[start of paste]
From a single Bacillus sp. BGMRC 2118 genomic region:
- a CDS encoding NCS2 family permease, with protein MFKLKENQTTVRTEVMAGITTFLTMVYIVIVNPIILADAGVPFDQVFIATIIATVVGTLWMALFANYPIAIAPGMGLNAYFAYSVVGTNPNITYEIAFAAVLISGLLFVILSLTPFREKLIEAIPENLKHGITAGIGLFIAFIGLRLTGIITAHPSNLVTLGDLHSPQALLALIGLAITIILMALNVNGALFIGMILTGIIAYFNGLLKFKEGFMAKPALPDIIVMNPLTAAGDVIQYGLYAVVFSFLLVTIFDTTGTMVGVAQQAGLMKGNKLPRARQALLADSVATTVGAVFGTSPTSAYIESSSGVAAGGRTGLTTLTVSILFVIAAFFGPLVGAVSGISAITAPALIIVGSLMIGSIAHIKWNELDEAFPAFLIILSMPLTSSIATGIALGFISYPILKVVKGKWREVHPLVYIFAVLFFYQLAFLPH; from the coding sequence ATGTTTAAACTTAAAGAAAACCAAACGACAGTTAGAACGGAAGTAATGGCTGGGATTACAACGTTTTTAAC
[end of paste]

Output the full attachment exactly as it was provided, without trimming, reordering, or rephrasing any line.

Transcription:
From a single Bacillus sp. BGMRC 2118 genomic region:
- a CDS encoding NCS2 family permease, with protein MFKLKENQTTVRTEVMAGITTFLTMVYIVIVNPIILADAGVPFDQVFIATIIATVVGTLWMALFANYPIAIAPGMGLNAYFAYSVVGTNPNITYEIAFAAVLISGLLFVILSLTPFREKLIEAIPENLKHGITAGIGLFIAFIGLRLTGIITAHPSNLVTLGDLHSPQALLALIGLAITIILMALNVNGALFIGMILTGIIAYFNGLLKFKEGFMAKPALPDIIVMNPLTAAGDVIQYGLYAVVFSFLLVTIFDTTGTMVGVAQQAGLMKGNKLPRARQALLADSVATTVGAVFGTSPTSAYIESSSGVAAGGRTGLTTLTVSILFVIAAFFGPLVGAVSGISAITAPALIIVGSLMIGSIAHIKWNELDEAFPAFLIILSMPLTSSIATGIALGFISYPILKVVKGKWREVHPLVYIFAVLFFYQLAFLPH; from the coding sequence ATGTTTAAACTTAAAGAAAACCAAACGACAGTTAGAACGGAAGTAATGGCTGGGATTACAACGTTTTTAAC